Danger from without was accompanied by disorganization within. In the tenth century the political edifice so painfully constructed by Charlemagne was in ruins. The organization of the Roman Empire and the Gregorian ideal of a Catholic Church, now little more than a lingering tradition, was replaced by the feudal system. Seigneurs, lay and ecclesiastic, warring among themselves for the shadow of power, had neither time nor inclination for the ways of peace or the life of the spirit. Learning all but disappeared; the useful arts were little cultivated; cities fell into decay and the roads that bound them together were left in unrepair; the life of the time, barren alike in hovel and castle, was supported by the crude labor of a servile class. To be complete within itself, secure from military attack and economically self-supporting, were the essential needs which determined the structure of the great fiefs. The upper classes rarely went far afield, while the "rural population lived in a sort of chrysalis state, in immobility and isolation within each seigneury."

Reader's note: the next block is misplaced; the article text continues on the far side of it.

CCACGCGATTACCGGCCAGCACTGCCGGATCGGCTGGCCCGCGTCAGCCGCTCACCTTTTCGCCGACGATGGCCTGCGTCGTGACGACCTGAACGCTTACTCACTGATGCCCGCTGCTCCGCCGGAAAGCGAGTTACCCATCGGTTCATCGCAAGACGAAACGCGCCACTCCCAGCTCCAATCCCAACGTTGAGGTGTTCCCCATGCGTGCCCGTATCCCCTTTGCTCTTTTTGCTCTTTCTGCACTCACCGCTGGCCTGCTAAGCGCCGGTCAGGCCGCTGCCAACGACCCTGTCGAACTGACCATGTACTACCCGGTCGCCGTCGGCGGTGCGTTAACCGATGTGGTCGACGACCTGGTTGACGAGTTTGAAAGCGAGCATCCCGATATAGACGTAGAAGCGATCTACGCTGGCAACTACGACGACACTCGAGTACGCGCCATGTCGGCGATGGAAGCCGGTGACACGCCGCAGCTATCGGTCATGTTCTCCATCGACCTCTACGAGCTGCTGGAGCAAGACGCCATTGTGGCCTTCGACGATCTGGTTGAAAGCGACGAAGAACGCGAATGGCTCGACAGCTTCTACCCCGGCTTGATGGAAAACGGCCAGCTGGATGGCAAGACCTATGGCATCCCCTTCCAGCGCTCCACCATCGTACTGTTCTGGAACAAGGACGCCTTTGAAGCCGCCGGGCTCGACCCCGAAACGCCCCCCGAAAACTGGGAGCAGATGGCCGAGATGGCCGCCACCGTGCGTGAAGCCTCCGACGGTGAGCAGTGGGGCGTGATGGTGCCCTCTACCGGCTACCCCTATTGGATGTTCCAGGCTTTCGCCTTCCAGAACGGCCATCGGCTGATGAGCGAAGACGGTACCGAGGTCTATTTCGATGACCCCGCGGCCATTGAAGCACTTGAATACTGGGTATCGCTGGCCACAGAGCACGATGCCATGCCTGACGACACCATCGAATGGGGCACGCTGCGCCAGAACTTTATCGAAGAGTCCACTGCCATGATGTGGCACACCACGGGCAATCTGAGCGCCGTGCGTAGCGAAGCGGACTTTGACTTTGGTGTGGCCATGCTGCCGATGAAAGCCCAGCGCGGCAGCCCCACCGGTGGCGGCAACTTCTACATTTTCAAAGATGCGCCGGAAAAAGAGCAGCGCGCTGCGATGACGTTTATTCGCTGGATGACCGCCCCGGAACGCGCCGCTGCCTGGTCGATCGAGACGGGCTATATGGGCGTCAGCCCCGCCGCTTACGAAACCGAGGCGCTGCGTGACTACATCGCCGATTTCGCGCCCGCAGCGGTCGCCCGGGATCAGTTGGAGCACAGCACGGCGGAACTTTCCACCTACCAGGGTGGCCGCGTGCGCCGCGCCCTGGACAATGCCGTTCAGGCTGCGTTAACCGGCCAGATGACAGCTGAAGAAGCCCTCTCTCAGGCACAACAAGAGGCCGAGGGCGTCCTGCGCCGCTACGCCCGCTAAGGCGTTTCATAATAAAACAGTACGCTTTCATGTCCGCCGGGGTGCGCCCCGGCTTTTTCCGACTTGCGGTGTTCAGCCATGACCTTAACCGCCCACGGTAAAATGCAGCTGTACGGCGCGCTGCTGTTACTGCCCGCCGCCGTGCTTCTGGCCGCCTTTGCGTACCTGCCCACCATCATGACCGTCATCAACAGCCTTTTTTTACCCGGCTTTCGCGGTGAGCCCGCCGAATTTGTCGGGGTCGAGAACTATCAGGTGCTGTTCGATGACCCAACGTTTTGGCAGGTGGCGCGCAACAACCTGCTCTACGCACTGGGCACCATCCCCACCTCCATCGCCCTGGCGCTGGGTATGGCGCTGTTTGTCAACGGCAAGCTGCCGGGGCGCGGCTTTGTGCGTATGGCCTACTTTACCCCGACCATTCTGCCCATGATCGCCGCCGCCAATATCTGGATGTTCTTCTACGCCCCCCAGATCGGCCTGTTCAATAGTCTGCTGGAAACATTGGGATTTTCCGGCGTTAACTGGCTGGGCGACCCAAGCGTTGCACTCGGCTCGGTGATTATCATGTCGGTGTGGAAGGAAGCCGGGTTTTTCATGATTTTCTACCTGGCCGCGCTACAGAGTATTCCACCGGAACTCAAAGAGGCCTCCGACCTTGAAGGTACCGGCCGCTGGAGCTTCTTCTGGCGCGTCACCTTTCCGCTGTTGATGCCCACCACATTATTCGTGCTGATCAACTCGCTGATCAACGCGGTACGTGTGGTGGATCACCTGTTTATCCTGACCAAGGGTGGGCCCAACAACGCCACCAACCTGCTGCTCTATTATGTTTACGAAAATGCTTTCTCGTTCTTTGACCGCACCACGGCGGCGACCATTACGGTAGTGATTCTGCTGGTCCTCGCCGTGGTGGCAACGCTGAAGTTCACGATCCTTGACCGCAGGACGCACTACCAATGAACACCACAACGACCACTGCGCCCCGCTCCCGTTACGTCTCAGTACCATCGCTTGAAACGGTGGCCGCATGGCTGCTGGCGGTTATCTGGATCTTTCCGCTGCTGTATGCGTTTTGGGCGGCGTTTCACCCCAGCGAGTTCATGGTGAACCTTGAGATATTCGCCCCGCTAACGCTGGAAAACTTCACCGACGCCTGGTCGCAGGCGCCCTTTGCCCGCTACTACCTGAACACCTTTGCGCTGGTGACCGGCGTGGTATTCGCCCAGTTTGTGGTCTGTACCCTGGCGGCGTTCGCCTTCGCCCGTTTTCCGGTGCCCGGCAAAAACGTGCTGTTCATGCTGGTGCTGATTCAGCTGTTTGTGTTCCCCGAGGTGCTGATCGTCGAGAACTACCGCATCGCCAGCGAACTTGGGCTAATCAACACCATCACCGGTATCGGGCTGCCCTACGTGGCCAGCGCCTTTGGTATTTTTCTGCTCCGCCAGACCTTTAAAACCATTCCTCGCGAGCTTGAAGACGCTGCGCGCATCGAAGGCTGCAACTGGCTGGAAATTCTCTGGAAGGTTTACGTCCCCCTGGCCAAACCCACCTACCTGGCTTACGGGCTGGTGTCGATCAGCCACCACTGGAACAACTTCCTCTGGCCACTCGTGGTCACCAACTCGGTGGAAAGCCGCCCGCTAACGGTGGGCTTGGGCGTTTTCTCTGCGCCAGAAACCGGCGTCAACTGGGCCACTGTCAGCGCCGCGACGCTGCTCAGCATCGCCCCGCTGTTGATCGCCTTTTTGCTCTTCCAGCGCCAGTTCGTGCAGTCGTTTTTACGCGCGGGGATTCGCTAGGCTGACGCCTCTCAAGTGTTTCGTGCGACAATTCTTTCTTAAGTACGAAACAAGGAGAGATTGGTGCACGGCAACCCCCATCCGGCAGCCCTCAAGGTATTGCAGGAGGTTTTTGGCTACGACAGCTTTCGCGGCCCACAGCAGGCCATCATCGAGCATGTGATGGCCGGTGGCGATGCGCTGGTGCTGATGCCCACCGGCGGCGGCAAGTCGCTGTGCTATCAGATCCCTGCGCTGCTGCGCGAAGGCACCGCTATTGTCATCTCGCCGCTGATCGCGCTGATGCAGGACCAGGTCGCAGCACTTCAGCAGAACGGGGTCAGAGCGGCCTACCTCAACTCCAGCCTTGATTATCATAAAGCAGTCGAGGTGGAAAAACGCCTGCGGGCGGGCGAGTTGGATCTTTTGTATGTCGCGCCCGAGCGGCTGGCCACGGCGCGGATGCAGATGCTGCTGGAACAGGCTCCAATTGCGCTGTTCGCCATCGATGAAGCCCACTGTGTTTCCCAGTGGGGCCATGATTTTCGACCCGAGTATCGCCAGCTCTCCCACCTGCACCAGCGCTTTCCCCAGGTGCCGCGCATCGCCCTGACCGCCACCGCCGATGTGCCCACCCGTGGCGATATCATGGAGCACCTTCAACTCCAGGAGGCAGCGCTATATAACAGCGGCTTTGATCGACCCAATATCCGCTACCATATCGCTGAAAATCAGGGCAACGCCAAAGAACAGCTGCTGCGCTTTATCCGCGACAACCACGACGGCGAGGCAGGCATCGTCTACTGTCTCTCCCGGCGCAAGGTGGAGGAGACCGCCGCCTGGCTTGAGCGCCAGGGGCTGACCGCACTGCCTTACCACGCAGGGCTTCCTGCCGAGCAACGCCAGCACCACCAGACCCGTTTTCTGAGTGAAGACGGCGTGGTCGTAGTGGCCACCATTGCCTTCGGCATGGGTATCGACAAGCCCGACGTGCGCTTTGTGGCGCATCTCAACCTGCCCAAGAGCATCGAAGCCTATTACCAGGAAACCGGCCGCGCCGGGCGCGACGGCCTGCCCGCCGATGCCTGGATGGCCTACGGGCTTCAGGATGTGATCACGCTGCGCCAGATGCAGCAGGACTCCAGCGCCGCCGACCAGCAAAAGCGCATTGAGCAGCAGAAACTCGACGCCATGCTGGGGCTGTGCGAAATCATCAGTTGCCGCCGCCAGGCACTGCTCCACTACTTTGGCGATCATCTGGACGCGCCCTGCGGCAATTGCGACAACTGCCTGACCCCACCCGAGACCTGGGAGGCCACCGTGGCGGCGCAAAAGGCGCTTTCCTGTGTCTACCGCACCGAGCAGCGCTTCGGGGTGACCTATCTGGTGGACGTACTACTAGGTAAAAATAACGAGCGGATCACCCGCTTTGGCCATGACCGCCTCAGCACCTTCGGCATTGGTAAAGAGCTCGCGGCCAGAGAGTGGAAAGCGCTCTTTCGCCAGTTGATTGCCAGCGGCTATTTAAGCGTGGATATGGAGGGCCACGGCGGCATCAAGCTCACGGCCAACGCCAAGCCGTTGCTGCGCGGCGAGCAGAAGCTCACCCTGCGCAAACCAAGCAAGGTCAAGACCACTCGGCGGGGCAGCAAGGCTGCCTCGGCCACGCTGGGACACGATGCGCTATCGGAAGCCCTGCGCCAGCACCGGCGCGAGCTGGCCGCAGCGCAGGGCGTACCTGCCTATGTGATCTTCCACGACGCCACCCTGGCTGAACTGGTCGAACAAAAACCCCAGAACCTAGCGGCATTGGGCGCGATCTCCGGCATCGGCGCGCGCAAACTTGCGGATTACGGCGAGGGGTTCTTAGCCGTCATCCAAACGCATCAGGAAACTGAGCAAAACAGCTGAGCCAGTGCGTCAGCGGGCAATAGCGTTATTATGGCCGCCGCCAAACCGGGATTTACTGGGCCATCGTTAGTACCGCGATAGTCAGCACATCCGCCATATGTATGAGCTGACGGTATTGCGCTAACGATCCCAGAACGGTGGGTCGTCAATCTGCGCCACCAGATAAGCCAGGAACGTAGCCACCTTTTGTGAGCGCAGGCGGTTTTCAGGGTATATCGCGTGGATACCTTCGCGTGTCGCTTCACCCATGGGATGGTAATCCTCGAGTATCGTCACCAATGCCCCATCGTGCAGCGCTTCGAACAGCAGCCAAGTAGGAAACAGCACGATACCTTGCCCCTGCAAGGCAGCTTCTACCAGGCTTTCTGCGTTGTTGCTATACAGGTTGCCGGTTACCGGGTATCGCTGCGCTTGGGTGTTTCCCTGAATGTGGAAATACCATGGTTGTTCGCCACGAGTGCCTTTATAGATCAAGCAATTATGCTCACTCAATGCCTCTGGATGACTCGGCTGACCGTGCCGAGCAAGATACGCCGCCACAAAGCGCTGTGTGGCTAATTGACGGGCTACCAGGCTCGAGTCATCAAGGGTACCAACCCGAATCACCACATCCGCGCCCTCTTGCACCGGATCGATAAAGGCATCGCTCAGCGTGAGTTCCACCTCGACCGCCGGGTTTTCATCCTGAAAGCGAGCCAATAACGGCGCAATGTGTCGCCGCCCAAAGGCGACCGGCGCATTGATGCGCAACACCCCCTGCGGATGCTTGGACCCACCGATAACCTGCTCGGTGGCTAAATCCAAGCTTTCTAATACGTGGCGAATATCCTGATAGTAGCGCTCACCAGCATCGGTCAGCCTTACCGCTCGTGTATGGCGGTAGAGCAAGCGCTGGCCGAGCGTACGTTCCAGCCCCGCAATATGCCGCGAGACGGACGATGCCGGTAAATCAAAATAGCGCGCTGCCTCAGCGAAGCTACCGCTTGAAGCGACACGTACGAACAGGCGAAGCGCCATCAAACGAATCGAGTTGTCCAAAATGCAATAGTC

But the feudal régime, well suited to a period of confusion, could not withstand the disintegrating effects of even the small measure of peace and prosperity which it secured. Increase in population and the necessities of life liberated those expansive social forces, in politics and industry, in intellectual life, in religious and emotional experience, which produced the civilization of the later Middle Ages; that wonderful thirteenth century which saw the rise of industry and the towns, the foundation of royal power in alliance with a moneyed class, the revival of intellectual activity which created the universities and the scholastic philosophy, the intensification of the religious spirit manifesting itself in such varied and perfect forms,-in the simple life of a St. Francis or the solemn splendor of a Gothic cathedral.